Cameroon’s Douala Archdiocese Entrusted to “protection of the Virgin Mary” amid COVID-19

Priests in the Archdiocese of Douala reciting the Rosary with the Statue of the Blessed Virgin Mary during Monday's Procession around the city of Douala, Cameroon.

As governments in Africa struggle to contain the spread of COVID-19, with some nations seeking divine intervention by holding National Prayer Days, the Catholic Church in Cameroon’s Douala Archdiocese held a prayer procession to entrust the central African state to the protection of the Blessed Virgin Mary.

“Today Monday, we chose to entrust the city of Douala to the maternal protection of the Blessed Virgin Mary by a procession with the statue of the Virgin Mary in all neighborhoods in the city of Douala,” Archbishop Samuel Kleda told journalists at the end of the spiritual exercise Monday, March 23.

“The Priests prayed the rosary with intentions for those who have died of this disease, those who are suffering in the hospital and isolation centers and for us who are not infected,” the Archbishop of Douala added.

During the Monday, March 23 event, priests went round the ten pastoral zones of the local Church with the statue of the Blessed Virgin Mary.

At each episcopal vicariate, the clerics and some lay faithful met and took turns meditating the Joyful Mysteries of the Rosary. A prayer intention was raised for the victims of COVID-19 in the world before the recitation of any decade of the rosary.


Prior to the procession, the Archdiocese, on Saturday, March 21, celebrated Holy Mass in memory of the victims of COVID-19 throughout the world.

Having noted, during the March 21 Holy Mass, that “it is not enough to just celebrate mass,” Archbishop Kleda announced the additional spiritual exercise for Monday.  

Cameroon has at least 66 confirmed cases of COVID-19. The country’s Ministry of Public Health confirmed the first death as a result of the disease Tuesday, March 24.

Following the cases of COVID-19 in the country, and acknowledging that the metropolis of Douala has not been spared by the pandemic, Archbishop Kleda issued a communique on Saturday, March 21, suspending the celebration of public Mass and church gatherings as precautionary measures.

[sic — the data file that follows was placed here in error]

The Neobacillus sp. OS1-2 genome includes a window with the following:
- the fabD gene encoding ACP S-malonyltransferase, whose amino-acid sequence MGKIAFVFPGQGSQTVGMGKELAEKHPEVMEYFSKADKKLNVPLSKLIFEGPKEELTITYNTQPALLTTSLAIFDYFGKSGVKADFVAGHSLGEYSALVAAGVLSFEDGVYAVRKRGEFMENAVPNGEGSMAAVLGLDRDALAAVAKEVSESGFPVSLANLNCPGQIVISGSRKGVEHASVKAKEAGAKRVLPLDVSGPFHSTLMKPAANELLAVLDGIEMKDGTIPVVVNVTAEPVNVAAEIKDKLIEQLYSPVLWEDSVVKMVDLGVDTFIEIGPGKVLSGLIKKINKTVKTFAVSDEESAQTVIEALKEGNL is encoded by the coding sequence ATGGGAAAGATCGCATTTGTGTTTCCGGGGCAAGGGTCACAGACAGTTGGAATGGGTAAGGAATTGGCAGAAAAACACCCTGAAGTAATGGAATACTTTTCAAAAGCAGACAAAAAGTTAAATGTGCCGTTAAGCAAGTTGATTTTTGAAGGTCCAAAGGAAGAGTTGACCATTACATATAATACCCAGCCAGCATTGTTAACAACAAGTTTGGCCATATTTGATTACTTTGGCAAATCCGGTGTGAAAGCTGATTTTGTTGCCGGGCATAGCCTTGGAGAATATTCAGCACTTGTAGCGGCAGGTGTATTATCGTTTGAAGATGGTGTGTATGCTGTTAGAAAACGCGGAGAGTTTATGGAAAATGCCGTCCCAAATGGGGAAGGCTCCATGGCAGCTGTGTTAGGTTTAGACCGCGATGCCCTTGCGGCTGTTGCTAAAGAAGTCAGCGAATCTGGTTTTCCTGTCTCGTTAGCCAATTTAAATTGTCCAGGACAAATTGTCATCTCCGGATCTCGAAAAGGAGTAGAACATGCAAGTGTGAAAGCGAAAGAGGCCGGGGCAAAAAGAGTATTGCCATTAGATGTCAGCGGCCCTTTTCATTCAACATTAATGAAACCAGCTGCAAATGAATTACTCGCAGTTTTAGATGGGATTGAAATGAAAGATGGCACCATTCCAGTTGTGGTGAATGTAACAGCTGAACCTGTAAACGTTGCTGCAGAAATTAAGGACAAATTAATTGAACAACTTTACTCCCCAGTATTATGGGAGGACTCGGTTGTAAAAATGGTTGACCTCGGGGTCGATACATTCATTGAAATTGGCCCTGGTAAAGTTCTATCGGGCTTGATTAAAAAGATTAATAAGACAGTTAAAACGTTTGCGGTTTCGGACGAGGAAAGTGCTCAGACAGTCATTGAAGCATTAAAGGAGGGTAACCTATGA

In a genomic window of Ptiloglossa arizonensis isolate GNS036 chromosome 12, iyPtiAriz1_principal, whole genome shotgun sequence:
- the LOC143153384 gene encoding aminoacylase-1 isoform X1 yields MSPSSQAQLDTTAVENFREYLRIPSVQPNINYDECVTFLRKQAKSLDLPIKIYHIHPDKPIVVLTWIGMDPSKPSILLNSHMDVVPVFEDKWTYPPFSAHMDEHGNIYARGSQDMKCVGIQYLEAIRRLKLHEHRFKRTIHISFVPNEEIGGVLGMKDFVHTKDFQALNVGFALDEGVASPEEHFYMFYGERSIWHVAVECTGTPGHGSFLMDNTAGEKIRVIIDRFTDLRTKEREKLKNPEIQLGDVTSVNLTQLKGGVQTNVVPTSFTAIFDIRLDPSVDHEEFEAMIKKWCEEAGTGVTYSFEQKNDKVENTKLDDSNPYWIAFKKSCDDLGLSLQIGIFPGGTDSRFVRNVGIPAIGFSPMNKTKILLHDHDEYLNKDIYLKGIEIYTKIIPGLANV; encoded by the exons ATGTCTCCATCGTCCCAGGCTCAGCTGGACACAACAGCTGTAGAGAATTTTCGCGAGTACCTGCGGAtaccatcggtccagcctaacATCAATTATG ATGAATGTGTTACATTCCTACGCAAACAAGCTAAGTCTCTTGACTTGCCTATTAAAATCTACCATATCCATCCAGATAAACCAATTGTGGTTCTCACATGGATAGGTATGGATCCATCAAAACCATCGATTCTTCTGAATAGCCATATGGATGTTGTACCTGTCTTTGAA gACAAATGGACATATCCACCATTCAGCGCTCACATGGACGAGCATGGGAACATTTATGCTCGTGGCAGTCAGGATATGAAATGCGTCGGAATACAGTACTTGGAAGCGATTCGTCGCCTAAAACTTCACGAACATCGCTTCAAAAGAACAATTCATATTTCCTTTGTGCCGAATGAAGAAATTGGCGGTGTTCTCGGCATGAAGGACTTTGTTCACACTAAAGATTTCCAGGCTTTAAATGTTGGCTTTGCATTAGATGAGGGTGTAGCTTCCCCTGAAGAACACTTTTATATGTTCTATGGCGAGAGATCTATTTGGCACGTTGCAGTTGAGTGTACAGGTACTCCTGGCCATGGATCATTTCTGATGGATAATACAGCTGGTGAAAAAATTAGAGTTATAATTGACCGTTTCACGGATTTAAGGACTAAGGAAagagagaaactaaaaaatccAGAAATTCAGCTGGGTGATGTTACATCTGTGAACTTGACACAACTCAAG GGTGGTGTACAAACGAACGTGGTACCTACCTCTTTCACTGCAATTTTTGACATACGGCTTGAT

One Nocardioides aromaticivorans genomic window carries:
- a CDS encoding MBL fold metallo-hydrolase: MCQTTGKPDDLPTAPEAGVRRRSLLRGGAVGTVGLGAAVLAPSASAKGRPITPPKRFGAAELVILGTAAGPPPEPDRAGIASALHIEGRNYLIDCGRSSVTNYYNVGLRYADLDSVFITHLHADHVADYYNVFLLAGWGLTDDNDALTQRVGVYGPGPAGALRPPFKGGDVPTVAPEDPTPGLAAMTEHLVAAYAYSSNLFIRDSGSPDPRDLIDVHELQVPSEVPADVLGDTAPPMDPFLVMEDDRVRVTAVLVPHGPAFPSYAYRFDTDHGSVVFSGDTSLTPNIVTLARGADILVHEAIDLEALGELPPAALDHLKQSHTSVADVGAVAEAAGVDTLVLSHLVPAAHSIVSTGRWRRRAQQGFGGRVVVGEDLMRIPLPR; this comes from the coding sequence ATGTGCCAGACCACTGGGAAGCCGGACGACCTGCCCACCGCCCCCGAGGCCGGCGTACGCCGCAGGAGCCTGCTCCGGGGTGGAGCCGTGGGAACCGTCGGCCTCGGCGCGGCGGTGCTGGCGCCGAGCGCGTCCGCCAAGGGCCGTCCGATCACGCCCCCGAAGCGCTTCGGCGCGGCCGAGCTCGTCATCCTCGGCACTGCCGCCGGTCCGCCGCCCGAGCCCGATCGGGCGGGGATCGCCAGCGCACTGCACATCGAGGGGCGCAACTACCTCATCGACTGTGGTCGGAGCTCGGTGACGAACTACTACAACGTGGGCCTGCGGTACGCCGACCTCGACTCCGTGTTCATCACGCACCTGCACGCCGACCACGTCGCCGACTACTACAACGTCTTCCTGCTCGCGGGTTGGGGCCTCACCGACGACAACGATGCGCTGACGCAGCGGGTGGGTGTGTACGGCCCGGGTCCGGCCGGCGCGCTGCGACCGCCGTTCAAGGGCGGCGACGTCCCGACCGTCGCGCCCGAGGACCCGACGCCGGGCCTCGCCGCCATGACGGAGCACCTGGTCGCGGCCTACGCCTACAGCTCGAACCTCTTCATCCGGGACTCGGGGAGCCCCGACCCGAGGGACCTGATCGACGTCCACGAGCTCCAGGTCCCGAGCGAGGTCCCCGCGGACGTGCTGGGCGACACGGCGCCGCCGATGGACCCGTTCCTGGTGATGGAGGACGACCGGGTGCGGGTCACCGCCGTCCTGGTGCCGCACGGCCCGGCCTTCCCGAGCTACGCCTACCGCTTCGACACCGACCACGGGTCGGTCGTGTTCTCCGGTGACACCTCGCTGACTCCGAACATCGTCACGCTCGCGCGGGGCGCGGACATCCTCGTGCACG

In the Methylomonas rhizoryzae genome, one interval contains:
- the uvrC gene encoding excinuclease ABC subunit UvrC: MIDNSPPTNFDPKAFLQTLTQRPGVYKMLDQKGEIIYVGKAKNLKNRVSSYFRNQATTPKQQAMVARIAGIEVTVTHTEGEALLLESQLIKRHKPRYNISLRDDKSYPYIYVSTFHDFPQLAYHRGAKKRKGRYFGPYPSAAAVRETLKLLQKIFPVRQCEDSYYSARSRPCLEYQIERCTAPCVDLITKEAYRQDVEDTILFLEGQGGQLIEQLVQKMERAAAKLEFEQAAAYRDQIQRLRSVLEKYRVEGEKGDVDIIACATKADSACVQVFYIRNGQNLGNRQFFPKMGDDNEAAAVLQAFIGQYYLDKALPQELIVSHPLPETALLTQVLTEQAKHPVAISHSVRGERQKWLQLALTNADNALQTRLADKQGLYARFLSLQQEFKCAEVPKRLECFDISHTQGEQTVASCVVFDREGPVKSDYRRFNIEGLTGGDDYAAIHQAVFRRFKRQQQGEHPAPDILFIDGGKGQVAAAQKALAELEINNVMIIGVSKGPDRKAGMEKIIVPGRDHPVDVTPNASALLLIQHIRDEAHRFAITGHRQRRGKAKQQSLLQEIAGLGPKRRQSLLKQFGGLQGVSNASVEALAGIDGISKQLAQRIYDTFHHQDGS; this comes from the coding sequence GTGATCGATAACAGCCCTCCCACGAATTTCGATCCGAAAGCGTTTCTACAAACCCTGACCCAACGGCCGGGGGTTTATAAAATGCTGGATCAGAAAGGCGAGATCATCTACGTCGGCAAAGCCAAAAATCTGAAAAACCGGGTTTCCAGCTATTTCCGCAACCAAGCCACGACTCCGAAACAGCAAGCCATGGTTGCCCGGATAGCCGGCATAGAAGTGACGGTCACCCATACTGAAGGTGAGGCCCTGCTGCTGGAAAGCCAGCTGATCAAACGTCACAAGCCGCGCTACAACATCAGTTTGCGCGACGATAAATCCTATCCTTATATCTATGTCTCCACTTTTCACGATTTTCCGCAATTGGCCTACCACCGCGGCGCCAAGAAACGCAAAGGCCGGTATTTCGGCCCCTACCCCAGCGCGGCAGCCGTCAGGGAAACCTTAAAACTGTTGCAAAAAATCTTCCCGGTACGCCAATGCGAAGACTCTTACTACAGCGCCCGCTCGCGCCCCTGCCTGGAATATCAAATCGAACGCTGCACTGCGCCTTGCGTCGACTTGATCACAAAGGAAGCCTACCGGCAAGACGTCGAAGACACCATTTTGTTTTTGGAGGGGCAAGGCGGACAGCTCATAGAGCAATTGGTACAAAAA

However, “Churches will remain open for individual visits to the Blessed Sacrament,” the Cameroonian Prelate directed.

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Further, Archbishop Kleda asked Priests to continue praying and celebrating Masses every day at the scheduled times for the intentions of the faithful.

He also urged the lay faithful to remain at home and “may celebrate the Way of the Cross and other devotions in the family.”

“We place our country in general, and our city in particular, under the protection of the Virgin Mary, Patroness of our country,” Archbishop Kleda concluded his Saturday statement.

Some priests who took part in Monday’s procession have expressed satisfaction with the conduct of the pilgrimage praying that the Blessed Virgin Mary intercedes for the Central African nation.

“We must emphasize here that our country Cameroon is entrusted to the Blessed Virgin Mary,” the Representative of Priests in the Archdiocese of Douala, Fr. Sebastien Mongo Behoun told ACI Africa.


He added, “In the face of crisis, we turn to her to intercede for us so that her tears will touch her son Jesus Christ to remove this dangerous virus from our midst.”

“Through the procession with the statue of the Virgin Mary, we once again reaffirm our faith and trust in God seeking the maternal protection of our Mother Mary. Let us continue to pray and we believe that God will save us from this virus,” Fr. Behoun continued.

On his part, Msgr. Paul Nyaga told ACI Africa that the Monday pilgrimage was conducted “to seek God's intervention on us, his people as we combat this coronavirus. There is nothing impossible to God and we continue to believe in Him.”

He added, “We continue to pray and hope that things will be better for our Archdiocese and our country and the world.  But as we pray, we have to take the necessary measures to keep this disease away from us. Prevention is better than cure.”

Magdalene Kahiu is a Kenyan journalist with passion in Church communication. She holds a Degree in Social Communications from the Catholic University of Eastern Africa (CUEA). Currently, she works as a journalist for ACI Africa.